Virginia Man Charged With Selling Top Secret Documents To Chinese Government

Shutterstock-Maryna Pleshkun

Chuck Ross Investigative Reporter
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A Virginia man has been charged with selling top secret government documents to Chinese spies.

Kevin Mallory, a 60-year-old former State Department diplomatic security agent and former CIA officer, appeared in federal court on Thursday to face charges of gathering or delivering defense information to aid a foreign government and making material false statements.

Mallory, who has worked as a self-employed consultant since leaving government in 2012, faces a maximum sentence of life in prison if convicted.

According to the Associated Press, Assistant U.S. Attorney John Gibbs said in court on Thursday that Mallory could face the death penalty “if certain conditions are met.”

Mallory, who lives in Leesburg, Va., is accused of selling documents containing information classified at the “secret” and “top secret” levels to a group of Chinese spies for $25,000.

Federal prosecutors also allege that he lied to FBI agents about the scheme.


In an affidavit, the federal government says that Mallory traveled to Shanghai in March and April and met with a person who is believed to be an agent of China’s intelligence services.

Mallory admitted in a voluntary interview he gave to FBI agents on May 24 that his Chinese contact represented himself as an employee of Shanghai Academy of Social Sciences (SASS), a Chinese think tank that is believed to serve as a front group for Chinese spies.

Mallory told FBI agents that he was first contacted by the spy ring on social media in February. During his trips to Shanghai in March and April, Mallory said he met with his Chinese contact and that person’s boss.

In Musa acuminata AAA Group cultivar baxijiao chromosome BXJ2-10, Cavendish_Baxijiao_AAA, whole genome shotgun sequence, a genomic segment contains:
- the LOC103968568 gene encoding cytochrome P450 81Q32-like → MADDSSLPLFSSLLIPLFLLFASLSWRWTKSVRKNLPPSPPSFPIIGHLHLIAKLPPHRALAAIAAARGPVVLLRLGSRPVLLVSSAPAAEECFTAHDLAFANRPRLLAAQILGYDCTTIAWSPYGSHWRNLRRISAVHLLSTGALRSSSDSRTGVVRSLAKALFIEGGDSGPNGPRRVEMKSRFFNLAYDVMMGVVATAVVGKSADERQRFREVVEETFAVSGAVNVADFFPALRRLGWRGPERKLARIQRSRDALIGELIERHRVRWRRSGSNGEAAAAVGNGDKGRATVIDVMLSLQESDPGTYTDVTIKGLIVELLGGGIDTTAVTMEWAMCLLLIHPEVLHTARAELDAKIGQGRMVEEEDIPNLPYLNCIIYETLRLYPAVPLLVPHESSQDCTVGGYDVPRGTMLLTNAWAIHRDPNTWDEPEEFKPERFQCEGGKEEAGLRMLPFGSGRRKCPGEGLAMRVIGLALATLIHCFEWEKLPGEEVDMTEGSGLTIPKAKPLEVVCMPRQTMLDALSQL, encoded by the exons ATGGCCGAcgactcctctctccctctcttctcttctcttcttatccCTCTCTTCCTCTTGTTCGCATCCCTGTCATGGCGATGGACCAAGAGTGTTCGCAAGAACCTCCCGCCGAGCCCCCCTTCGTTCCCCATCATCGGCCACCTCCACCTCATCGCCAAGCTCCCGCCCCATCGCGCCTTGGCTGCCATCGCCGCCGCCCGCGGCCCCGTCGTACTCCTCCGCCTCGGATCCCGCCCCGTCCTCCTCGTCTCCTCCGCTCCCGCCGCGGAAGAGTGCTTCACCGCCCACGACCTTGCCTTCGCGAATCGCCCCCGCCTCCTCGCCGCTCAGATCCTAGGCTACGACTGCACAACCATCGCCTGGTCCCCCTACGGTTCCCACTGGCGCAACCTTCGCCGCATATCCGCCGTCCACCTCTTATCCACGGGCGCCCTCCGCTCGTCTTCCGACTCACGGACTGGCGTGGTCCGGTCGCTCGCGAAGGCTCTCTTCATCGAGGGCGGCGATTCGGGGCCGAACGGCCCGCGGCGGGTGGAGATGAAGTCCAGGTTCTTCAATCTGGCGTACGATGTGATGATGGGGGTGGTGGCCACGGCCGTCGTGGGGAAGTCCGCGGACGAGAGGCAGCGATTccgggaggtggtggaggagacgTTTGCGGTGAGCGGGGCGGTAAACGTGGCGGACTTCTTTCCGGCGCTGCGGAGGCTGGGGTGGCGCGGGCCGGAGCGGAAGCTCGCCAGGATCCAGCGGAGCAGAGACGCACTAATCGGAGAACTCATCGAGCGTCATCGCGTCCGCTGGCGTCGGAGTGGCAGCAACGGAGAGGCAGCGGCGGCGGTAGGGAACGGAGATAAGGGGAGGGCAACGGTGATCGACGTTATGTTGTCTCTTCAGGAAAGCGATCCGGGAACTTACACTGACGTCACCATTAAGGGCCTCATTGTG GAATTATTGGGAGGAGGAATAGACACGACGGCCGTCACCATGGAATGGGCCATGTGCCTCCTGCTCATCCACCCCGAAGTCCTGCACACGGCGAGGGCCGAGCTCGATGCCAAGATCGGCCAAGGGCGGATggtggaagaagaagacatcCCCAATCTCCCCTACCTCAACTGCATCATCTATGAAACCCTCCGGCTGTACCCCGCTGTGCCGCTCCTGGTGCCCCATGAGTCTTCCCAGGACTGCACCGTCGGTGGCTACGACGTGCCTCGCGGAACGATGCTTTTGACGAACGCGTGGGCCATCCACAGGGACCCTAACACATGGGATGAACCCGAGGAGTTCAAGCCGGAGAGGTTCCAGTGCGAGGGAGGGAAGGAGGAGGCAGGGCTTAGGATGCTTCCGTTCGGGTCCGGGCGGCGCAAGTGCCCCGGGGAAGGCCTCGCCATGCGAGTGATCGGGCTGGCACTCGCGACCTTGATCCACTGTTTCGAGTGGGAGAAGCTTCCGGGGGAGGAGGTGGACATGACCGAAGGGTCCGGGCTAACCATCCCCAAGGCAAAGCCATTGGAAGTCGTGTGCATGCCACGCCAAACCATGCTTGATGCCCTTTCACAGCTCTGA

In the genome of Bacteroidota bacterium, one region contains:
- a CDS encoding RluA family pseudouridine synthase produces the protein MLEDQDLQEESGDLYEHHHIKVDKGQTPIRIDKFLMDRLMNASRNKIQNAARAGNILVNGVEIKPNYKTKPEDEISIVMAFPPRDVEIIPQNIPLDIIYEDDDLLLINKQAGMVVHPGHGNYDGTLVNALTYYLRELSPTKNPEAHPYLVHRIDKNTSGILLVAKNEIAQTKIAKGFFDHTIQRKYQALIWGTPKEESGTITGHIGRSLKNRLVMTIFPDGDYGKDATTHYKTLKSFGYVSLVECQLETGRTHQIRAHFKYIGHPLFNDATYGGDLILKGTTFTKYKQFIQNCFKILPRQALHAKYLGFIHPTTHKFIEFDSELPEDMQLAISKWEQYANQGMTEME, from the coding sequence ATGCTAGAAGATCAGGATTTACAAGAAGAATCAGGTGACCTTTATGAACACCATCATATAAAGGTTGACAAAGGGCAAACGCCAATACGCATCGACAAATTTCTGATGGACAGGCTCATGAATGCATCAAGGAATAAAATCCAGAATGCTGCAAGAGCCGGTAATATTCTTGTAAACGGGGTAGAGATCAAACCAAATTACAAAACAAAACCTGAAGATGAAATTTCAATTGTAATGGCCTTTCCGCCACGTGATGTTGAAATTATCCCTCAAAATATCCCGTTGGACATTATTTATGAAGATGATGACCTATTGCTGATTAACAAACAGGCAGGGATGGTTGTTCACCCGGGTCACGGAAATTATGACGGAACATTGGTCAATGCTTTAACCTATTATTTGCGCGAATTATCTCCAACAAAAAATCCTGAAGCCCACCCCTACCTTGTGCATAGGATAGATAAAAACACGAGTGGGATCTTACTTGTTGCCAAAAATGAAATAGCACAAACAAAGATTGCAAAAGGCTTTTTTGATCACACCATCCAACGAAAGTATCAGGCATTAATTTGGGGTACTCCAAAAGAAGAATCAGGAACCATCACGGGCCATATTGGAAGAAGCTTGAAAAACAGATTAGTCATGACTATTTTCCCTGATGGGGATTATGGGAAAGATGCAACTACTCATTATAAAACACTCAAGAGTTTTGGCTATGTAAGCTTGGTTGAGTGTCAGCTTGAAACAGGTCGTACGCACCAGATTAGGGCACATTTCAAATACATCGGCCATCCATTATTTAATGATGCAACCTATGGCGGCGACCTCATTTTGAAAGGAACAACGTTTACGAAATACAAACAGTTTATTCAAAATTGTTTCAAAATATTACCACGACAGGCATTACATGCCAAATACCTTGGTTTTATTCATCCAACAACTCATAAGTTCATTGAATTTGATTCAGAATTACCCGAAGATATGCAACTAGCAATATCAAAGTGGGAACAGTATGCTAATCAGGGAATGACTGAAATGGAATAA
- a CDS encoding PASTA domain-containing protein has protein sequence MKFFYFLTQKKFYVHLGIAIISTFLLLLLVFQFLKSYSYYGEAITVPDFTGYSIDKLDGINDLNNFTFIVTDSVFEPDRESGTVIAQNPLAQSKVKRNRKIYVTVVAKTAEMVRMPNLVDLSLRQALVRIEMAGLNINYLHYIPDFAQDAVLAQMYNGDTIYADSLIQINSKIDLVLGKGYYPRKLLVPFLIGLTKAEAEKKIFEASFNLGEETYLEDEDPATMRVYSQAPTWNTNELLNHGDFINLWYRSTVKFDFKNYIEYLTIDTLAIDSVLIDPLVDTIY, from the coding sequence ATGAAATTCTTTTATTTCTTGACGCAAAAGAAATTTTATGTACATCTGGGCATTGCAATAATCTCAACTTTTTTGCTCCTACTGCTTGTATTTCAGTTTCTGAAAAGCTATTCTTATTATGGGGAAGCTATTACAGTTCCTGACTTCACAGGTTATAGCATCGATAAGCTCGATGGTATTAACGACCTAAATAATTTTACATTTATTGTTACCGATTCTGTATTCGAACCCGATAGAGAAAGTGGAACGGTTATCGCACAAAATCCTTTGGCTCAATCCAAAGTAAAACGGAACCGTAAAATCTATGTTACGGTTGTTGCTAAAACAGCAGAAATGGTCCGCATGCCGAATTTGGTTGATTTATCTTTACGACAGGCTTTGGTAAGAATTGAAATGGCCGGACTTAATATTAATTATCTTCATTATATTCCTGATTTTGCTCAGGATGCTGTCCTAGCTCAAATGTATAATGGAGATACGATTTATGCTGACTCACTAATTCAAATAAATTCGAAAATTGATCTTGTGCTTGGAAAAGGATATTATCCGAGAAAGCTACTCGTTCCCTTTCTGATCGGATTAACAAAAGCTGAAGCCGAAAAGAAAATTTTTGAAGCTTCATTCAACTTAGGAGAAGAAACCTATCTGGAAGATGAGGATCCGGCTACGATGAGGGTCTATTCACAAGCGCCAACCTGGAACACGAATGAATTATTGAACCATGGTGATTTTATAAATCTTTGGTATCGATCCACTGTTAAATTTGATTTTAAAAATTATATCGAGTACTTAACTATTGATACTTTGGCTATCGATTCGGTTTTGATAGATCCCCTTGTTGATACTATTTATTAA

He also acknowledged that he believed that his Chinese contacts “would like to see him obtain a position of access in the U.S. Government,” and to write white papers about U.S. policy issues.

Mallory misled the FBI agents about his use of the communications device, the complaint states.

Mallory said in the May 24 interview that he only sent test messages on the device. But investigators inspected the device and unlocked secure messages which Mallory believed had been erased.

In one May 3 exchange, Mallory told his Chinese contact that he blacked out security classification markings from government documents.

“I had to get it out without the chance of discovery. Unless read in detail, it appeared like a simple note…I have arranged for a USD account in another name. You can send the funds broken into 4 equal payments over 4 consecutive days…When you agree I will send you the bank E.g. instructions,” he wrote, according to the complaint.

In a May 5 message, Mallory wrote to his contact: “your object is to gain information, and my object is to be paid for.”

The communications device also contained a handwritten index describing eight documents, four of which were found stored on the device. Three of those contained classified information, two with top secret information and the other two with secret information.

It is unclear how or when Mallory had obtained the documents or which government agency they came from. His top secret security clearance lapsed when he left government employment in October 2012.

According to the complaint, Mallory lied to Customs and Border Protection agents upon his return from Shanghai on April 21. He claimed on a customs disclosure form that he was not carrying more than $10,000 in cash. But a search of Mallory’s bags revealed $16,500 in currency.

Mallory also asked two former co-workers at an unnamed federal government agency to “help him get in contact with a specific department” at the agency.

The Washington Post reported that two government officials said that Mallory is a former CIA officer and that the people he contacted work for the agency.

That first attempt was unsuccessful, but Mallory followed up with one of the former co-workers and was given a meeting at the agency on May 12.

Mallory told FBI agents that he informed his unnamed audience that he believed he had been in contact with Chinese spies. He also told the person that he had been given a communications device and been trained how to use it. Mallory said that he agreed to meet at a later time with U.S. government employees to examine the communications device.

Mallory went to the May 24 meeting expecting his government contact to be there, but FBI agents were present instead.

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